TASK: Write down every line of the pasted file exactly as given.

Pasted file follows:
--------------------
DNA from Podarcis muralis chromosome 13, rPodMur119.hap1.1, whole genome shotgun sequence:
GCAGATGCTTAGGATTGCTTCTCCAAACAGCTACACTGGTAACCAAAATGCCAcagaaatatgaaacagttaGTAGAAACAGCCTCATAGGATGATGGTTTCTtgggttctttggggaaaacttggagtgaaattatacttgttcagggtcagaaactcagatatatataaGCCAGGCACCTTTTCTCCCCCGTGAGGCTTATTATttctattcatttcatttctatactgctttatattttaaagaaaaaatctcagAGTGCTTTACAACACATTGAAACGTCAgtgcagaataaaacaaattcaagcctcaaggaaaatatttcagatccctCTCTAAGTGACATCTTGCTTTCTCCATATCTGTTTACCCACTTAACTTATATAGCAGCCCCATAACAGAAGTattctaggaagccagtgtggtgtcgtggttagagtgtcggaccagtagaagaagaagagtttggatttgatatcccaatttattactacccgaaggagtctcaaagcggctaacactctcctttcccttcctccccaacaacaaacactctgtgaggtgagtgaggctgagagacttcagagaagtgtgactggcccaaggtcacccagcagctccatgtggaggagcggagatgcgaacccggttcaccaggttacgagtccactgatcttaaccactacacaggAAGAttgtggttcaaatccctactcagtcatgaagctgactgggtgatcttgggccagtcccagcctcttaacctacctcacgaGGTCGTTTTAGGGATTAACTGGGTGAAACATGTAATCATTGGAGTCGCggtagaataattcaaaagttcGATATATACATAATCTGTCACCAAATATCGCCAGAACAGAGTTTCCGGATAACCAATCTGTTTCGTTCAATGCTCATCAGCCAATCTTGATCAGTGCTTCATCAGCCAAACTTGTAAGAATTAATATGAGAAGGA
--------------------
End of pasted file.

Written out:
DNA from Podarcis muralis chromosome 13, rPodMur119.hap1.1, whole genome shotgun sequence:
GCAGATGCTTAGGATTGCTTCTCCAAACAGCTACACTGGTAACCAAAATGCCAcagaaatatgaaacagttaGTAGAAACAGCCTCATAGGATGATGGTTTCTtgggttctttggggaaaacttggagtgaaattatacttgttcagggtcagaaactcagatatatataaGCCAGGCACCTTTTCTCCCCCGTGAGGCTTATTATttctattcatttcatttctatactgctttatattttaaagaaaaaatctcagAGTGCTTTACAACACATTGAAACGTCAgtgcagaataaaacaaattcaagcctcaaggaaaatatttcagatccctCTCTAAGTGACATCTTGCTTTCTCCATATCTGTTTACCCACTTAACTTATATAGCAGCCCCATAACAGAAGTattctaggaagccagtgtggtgtcgtggttagagtgtcggaccagtagaagaagaagagtttggatttgatatcccaatttattactacccgaaggagtctcaaagcggctaacactctcctttcccttcctccccaacaacaaacactctgtgaggtgagtgaggctgagagacttcagagaagtgtgactggcccaaggtcacccagcagctccatgtggaggagcggagatgcgaacccggttcaccaggttacgagtccactgatcttaaccactacacaggAAGAttgtggttcaaatccctactcagtcatgaagctgactgggtgatcttgggccagtcccagcctcttaacctacctcacgaGGTCGTTTTAGGGATTAACTGGGTGAAACATGTAATCATTGGAGTCGCggtagaataattcaaaagttcGATATATACATAATCTGTCACCAAATATCGCCAGAACAGAGTTTCCGGATAACCAATCTGTTTCGTTCAATGCTCATCAGCCAATCTTGATCAGTGCTTCATCAGCCAAACTTGTAAGAATTAATATGAGAAGGA